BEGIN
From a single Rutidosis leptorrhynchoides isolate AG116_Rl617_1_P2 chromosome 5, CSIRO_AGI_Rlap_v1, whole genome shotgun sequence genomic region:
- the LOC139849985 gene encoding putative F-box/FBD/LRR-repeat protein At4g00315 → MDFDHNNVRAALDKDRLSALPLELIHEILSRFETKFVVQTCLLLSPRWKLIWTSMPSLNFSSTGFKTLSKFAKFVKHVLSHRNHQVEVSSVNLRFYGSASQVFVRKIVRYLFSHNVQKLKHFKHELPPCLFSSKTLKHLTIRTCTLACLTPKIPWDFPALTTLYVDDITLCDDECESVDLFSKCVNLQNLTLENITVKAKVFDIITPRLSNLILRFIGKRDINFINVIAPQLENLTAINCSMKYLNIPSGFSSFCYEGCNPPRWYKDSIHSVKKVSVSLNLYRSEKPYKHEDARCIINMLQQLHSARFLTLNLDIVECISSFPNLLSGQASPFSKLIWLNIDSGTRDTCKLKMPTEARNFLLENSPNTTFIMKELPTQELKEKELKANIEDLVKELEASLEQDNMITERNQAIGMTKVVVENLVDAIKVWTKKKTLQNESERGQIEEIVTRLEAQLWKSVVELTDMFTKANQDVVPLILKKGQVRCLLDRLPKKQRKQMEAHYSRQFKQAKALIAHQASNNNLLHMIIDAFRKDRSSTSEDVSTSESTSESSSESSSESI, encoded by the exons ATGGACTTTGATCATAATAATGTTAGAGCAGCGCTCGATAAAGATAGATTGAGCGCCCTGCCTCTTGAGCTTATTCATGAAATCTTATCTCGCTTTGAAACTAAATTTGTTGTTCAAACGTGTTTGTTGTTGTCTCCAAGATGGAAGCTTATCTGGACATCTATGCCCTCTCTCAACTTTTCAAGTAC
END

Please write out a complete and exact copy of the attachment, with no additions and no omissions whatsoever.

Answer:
From a single Rutidosis leptorrhynchoides isolate AG116_Rl617_1_P2 chromosome 5, CSIRO_AGI_Rlap_v1, whole genome shotgun sequence genomic region:
- the LOC139849985 gene encoding putative F-box/FBD/LRR-repeat protein At4g00315 → MDFDHNNVRAALDKDRLSALPLELIHEILSRFETKFVVQTCLLLSPRWKLIWTSMPSLNFSSTGFKTLSKFAKFVKHVLSHRNHQVEVSSVNLRFYGSASQVFVRKIVRYLFSHNVQKLKHFKHELPPCLFSSKTLKHLTIRTCTLACLTPKIPWDFPALTTLYVDDITLCDDECESVDLFSKCVNLQNLTLENITVKAKVFDIITPRLSNLILRFIGKRDINFINVIAPQLENLTAINCSMKYLNIPSGFSSFCYEGCNPPRWYKDSIHSVKKVSVSLNLYRSEKPYKHEDARCIINMLQQLHSARFLTLNLDIVECISSFPNLLSGQASPFSKLIWLNIDSGTRDTCKLKMPTEARNFLLENSPNTTFIMKELPTQELKEKELKANIEDLVKELEASLEQDNMITERNQAIGMTKVVVENLVDAIKVWTKKKTLQNESERGQIEEIVTRLEAQLWKSVVELTDMFTKANQDVVPLILKKGQVRCLLDRLPKKQRKQMEAHYSRQFKQAKALIAHQASNNNLLHMIIDAFRKDRSSTSEDVSTSESTSESSSESSSESI, encoded by the exons ATGGACTTTGATCATAATAATGTTAGAGCAGCGCTCGATAAAGATAGATTGAGCGCCCTGCCTCTTGAGCTTATTCATGAAATCTTATCTCGCTTTGAAACTAAATTTGTTGTTCAAACGTGTTTGTTGTTGTCTCCAAGATGGAAGCTTATCTGGACATCTATGCCCTCTCTCAACTTTTCAAGTAC